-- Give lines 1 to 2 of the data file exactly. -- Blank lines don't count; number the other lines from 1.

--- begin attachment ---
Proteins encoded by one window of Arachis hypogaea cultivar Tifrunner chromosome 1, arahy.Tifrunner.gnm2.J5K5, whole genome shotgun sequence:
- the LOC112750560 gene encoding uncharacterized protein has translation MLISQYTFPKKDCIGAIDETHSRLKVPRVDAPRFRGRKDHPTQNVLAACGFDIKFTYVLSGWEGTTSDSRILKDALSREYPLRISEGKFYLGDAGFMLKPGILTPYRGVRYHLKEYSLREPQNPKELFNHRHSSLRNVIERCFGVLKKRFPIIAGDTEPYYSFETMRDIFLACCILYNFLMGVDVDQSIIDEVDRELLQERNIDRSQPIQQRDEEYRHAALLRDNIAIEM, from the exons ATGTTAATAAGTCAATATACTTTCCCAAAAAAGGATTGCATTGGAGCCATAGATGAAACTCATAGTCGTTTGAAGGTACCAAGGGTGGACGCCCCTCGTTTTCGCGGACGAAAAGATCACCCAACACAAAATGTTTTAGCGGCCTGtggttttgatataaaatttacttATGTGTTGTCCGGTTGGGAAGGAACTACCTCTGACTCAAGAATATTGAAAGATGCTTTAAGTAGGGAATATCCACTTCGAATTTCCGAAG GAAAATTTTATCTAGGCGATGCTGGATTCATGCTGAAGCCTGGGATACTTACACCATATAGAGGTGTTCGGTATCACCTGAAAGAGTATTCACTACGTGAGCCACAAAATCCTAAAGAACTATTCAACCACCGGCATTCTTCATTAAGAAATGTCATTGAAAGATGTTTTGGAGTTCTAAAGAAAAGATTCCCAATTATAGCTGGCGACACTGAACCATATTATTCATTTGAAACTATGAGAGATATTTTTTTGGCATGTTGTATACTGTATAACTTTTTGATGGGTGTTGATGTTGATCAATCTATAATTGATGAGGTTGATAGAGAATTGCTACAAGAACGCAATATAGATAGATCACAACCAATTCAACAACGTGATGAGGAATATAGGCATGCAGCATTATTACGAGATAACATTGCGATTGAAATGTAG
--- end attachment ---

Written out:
Proteins encoded by one window of Arachis hypogaea cultivar Tifrunner chromosome 1, arahy.Tifrunner.gnm2.J5K5, whole genome shotgun sequence:
- the LOC112750560 gene encoding uncharacterized protein has translation MLISQYTFPKKDCIGAIDETHSRLKVPRVDAPRFRGRKDHPTQNVLAACGFDIKFTYVLSGWEGTTSDSRILKDALSREYPLRISEGKFYLGDAGFMLKPGILTPYRGVRYHLKEYSLREPQNPKELFNHRHSSLRNVIERCFGVLKKRFPIIAGDTEPYYSFETMRDIFLACCILYNFLMGVDVDQSIIDEVDRELLQERNIDRSQPIQQRDEEYRHAALLRDNIAIEM, from the exons ATGTTAATAAGTCAATATACTTTCCCAAAAAAGGATTGCATTGGAGCCATAGATGAAACTCATAGTCGTTTGAAGGTACCAAGGGTGGACGCCCCTCGTTTTCGCGGACGAAAAGATCACCCAACACAAAATGTTTTAGCGGCCTGtggttttgatataaaatttacttATGTGTTGTCCGGTTGGGAAGGAACTACCTCTGACTCAAGAATATTGAAAGATGCTTTAAGTAGGGAATATCCACTTCGAATTTCCGAAG GAAAATTTTATCTAGGCGATGCTGGATTCATGCTGAAGCCTGGGATACTTACACCATATAGAGGTGTTCGGTATCACCTGAAAGAGTATTCACTACGTGAGCCACAAAATCCTAAAGAACTATTCAACCACCGGCATTCTTCATTAAGAAATGTCATTGAAAGATGTTTTGGAGTTCTAAAGAAAAGATTCCCAATTATAGCTGGCGACACTGAACCATATTATTCATTTGAAACTATGAGAGATATTTTTTTGGCATGTTGTATACTGTATAACTTTTTGATGGGTGTTGATGTTGATCAATCTATAATTGATGAGGTTGATAGAGAATTGCTACAAGAACGCAATATAGATAGATCACAACCAATTCAACAACGTGATGAGGAATATAGGCATGCAGCATTATTACGAGATAACATTGCGATTGAAATGTAG